Don’t be surprised if authoritarian advocates of the nanny state start agitating for restrictions on the unregulated sale of hammers. After all, they easily to conceal and potentially lethal. That is why they are the weapon of choice for “Joe,” a psychologically tormented vigilante, who specializes in rescuing teen runaways from white slavery. Unfortunately, Joe’s death wish might get fulfilled in Lynne Ramsay’s You Were Never Really Here, which screens during this year’s Sundance Film Festival.
Aside from his aged mother, Joe has little contact with the outside world. Most of his jobs come through intermediaries. He works outside the law, invisibly passing through the low-rent no-tell motels where his prey can be found. Through flashbacks prompted by auto-asphyxiation (with no erotic component), we come to understand the abusive childhood he suffered. Apparently, it was all at the hands of his father, because the empty hulk of a man still dutifully cares for his elderly mother. She is clearly declining physically and mentally, but she still seems to recognize her son.
Joe’s deliberately withdrawn life will be up-ended by his latest assignment. Distraught State Senator Votto retains his services to save his daughter Nina. Initially, it seems like business as usual, but the job mires Joe in a political conspiracy largely beyond his comprehensive and mostly outside the scope of the picture. Regardless, bad guys with guns and badges are coming for him—and the handful of people he knows.
Joaquin Phoenix bulked up De Niro-style for a quietly harrowing performance that just might be a career best. As Joe, he broods and seethes like nobody’s business, but he never resorts to cheap theatrics. It is work that seems to dredge up genuine pain buried deep within. Seriously, Phoenix really is everything reports from Cannes cracked him up to be. Yet, Ramsay sometimes gets in the way with her attempts to put her own narrative-fragmenting stamp on the material. We do not need the constant intrusion of flashbacks to childhood and suicidal fantasies. We totally believe he is profoundly damaged already.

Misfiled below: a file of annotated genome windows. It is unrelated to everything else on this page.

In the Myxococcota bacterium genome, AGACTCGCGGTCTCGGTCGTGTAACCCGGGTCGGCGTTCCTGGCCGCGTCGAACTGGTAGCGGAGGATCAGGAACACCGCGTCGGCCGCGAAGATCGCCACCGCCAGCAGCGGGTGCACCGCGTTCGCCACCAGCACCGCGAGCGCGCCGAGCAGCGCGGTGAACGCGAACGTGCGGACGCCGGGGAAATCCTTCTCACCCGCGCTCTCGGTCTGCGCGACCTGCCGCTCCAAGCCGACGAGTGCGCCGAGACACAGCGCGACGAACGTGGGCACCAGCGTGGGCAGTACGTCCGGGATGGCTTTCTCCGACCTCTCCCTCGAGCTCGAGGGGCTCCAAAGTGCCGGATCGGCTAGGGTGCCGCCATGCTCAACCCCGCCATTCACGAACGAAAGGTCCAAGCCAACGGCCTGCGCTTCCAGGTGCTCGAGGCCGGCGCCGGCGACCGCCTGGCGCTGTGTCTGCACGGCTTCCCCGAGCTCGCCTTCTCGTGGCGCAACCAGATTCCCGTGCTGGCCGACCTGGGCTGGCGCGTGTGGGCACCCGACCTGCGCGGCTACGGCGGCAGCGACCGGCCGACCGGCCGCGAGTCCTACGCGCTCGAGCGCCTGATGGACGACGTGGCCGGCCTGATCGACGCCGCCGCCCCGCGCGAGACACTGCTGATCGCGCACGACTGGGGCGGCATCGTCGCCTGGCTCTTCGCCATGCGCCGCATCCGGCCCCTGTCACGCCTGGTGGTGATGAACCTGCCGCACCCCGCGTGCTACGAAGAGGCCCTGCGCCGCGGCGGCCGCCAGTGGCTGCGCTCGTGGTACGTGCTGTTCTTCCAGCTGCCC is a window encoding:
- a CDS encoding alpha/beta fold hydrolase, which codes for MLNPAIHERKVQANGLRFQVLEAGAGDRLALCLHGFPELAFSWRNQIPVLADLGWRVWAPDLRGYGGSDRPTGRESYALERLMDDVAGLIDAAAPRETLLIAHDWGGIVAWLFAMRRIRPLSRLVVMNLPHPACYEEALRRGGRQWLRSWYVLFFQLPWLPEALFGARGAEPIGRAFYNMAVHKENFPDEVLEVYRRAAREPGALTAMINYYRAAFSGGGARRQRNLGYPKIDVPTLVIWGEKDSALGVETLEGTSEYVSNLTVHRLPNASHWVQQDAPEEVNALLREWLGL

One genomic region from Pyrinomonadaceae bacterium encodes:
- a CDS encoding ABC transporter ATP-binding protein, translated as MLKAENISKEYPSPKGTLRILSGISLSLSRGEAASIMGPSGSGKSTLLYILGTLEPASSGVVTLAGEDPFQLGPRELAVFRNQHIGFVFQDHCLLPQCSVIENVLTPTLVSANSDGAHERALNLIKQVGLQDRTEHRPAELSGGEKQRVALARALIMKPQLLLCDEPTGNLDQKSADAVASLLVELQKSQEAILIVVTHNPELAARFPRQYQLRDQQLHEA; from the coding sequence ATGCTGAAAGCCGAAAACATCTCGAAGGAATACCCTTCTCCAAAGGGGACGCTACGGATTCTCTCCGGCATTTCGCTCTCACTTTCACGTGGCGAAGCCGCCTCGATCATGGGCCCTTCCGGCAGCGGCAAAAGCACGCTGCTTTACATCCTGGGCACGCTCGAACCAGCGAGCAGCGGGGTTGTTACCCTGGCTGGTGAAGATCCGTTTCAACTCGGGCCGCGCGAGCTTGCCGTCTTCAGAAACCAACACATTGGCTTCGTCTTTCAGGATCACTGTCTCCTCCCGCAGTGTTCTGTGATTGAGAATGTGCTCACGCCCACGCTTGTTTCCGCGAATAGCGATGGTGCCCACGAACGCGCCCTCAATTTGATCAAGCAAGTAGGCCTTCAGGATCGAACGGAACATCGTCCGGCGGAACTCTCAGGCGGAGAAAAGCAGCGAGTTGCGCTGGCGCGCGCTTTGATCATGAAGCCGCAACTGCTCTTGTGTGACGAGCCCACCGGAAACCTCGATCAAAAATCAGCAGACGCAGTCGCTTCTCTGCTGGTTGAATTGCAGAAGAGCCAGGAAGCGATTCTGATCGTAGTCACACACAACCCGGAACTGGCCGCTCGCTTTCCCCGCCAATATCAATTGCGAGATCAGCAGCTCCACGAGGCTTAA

Despite Ramsay’s showiness, young Ekaterina Samsonov matches Phoenix’s taciturn intensity as the equally haunted Nina. They develop an awkward but poignant rapport that makes YWNRH something like the art-house analog of Man on Fire (either one). Judith Roberts is also tragically convincing and compelling as Joe’s ailing mother, while John Doman adds some gritty genre color as McCleary, Joe’s employment agent.
The cast is devastating, but stylistically, this is a case where less would have been more. Nevertheless, Phoenix and company power through Ramsay’s fractured prism. Ultimately recommended as a flawed but visceral character study of a flawed but viscerally-driven man, You Were Never Really Here screens again tonight (1/27) in Park City, as part of the 2018 Sundance Film Festival.